Plutons? Brown dwarfs? A new crowd in the solar system.

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With the stroke of some pens, the number of planets in the solar system could expand next week.

Instead of the classic nine, the new system would have at least 12. Rather than the tidy division of four rocky planets, four giant gas balls, and one icy blob, the new arrangement would establish a new class of planets – plutons, according to a proposal due to be presented Wednesday at an international astronomers meeting in the Czech Republic. It would also embrace some of the largest asteroids, which would become planets. To add a dash of "huh?," anything smaller than Mercury would become "small solar-system bodies."

It's the plutons – Pluto-type objects – that have the potential to do the most to bulk up the solar system. The astronomers are scheduled to vote on the plan Aug. 24.

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In the end, the change "might be OK," says Caltech astronomer Michael Brown, who dubs it the "no ice ball left behind" approach. He estimates the solar system might end up with some 53 planets as astronomers continue to explore the solar system's outer reaches. The plan provides details "only a scientist would love," he adds, "while other people will look and say, 'That's crazy,' then go about their business."

Another perspective: "Even though scientists are going about their regular scientific business and discussion, they do realize that the question of what is a planet is something that has a large popular interest," says Dr. Richard Binzel, an astronomy professor at the Massachusetts Institute of Technology, and one of the people who helped draft the new definition.

The impetus for the expansion: astronomers' first attempt to define a planet. In short, it would be anything with enough gravity to gather itself into a rounded shape (and orbiting a star).

Strange as it may seem, astronomers have never worked with a formal definition of "planet." Instead, they've used a "we'll know one when we see one" approach. But that idea began to break down as scientific debate heated up over Pluto.

Initially Pluto earned "planet" status when US astronomer Clyde Tombaugh discovered it in 1930. Since then, as astronomers learned more about the range of objects the solar system contains, many of them eased the icy ball into different, sometimes overlapping categories – from a giant comet to a "minor planet" to a member of an extended population of icy objects beyond Neptune, most of which are gathered in what has become called the Kuiper Belt.

Last year, Dr. Brown and colleagues applied the equivalent of a cattle prod to the discussion when they published their discovery of an object dubbed 2003 UB313. It's roughly half again as far from the sun as Pluto's average orbit of 39 astronomical units (one A.U. is 93 million miles). And it's slightly larger than Pluto. So, is 2003 UB313 a planet? If not, then Pluto can't be one either.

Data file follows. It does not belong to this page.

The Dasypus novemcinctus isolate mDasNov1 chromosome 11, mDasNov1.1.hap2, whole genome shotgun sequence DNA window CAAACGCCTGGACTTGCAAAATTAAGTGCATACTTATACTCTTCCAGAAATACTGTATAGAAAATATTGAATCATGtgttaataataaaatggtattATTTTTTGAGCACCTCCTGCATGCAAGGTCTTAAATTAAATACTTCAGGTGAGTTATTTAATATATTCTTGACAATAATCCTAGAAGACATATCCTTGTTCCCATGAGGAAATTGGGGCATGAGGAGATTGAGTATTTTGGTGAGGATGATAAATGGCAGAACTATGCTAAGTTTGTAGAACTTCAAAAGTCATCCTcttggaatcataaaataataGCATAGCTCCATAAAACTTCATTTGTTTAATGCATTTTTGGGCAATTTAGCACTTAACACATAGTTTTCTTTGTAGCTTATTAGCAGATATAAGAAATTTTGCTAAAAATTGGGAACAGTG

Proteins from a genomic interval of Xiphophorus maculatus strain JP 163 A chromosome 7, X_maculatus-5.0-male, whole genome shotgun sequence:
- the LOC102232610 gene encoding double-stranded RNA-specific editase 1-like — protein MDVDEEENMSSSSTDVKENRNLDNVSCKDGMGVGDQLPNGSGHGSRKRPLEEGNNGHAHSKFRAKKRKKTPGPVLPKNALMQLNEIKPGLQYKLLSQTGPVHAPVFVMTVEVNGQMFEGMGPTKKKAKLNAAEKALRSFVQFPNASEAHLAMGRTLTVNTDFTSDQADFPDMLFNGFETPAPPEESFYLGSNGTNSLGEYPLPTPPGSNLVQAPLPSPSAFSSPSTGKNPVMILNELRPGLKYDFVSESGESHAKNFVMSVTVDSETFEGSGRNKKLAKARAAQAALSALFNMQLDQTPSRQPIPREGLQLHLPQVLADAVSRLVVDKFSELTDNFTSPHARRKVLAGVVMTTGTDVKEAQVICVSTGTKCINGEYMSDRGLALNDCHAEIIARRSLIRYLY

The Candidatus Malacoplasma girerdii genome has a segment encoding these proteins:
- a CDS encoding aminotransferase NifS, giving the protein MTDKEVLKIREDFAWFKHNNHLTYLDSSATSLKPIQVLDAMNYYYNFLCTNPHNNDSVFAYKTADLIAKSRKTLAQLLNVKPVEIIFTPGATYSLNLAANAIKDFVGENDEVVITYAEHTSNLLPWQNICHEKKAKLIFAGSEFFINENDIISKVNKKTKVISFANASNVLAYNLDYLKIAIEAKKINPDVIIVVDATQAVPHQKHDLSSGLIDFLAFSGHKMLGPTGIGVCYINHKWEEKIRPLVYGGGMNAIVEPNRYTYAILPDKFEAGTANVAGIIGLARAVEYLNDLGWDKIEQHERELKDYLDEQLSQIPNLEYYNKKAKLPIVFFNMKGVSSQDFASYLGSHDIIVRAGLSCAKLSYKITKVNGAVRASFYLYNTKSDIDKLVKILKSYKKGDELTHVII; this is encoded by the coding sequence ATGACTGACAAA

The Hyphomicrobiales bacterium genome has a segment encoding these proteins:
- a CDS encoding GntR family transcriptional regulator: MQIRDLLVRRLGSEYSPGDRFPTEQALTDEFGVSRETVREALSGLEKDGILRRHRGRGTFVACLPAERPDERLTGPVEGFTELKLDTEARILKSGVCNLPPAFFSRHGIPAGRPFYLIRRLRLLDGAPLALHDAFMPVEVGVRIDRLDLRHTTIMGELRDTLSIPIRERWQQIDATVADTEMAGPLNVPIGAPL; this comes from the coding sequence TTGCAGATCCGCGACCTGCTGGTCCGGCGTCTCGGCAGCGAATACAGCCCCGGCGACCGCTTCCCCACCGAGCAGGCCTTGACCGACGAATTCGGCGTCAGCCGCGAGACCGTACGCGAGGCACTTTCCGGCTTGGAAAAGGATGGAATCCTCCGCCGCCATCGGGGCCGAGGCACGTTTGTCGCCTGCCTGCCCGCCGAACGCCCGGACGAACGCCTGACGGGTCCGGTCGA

Enter six astronomers and author Dava Sobel, tapped by the International Astronomical Union to find a way out of this classification conundrum. After two years of work, intense debate, and a final night where "several members admitted they had not slept well," the seven reached unanimous agreement on the proposal, according to panel chairman Owen Gingerich, an astronomer at the Harvard-Smithsonian Center for Astrophysics in Cambridge, Mass.

So what would gain the "planet" label? The asteroid Ceres, initially thought to be the eighth planet when it was discovered in 1801, shifts back to planet status. Moreover, any "planet" taking longer than 200 years to orbit the sun would be a "pluton," a new official category of planets. Under this definition, Pluto and its "moon" Charon become two planets because of their similar sizes. They would also represent the solar system's first binary planets. And 2003 UB313 would join the club as well, bringing the total to 12 planets.

Even if astronomers OK the plan next week, they still face the daunting task of defining a planet at the other end of the size scale, as well as outside the solar system.

This debate, however, is less emotionally charged, Brown acknowledges. There's far less sentimental attachment to planets that dwarf Jupiter orbiting other stars than the orbs humans have tracked and mythologized for centuries.

Still, it hangs like a loose thread: When is a monster gas ball a planet and when is it a brown dwarf, a star wannabe that never grew massive enough to raise the wick on its nuclear lantern? Brown dwarfs are less than 75 times the mass of Jupiter. Brown notes that extra-solar planets reach as much as 20 times the mass of Jupiter. But researchers have tended to settle on 13 Jupiter masses as the upper limit – a kind of cutoff point below which the object is incapable of burning a heavy form of hydrogen called deuterium.

Brown says he'd prefer a definition that would give the object's formation more weight. Stars, for example, form from collapsing blobs of interstellar gas and dust. They then gather additional material around them in a disk. Even the biggest "exoplanets" appear to have formed this way, he says.

And if Prague's stellar visitors vote no? Stay tuned.

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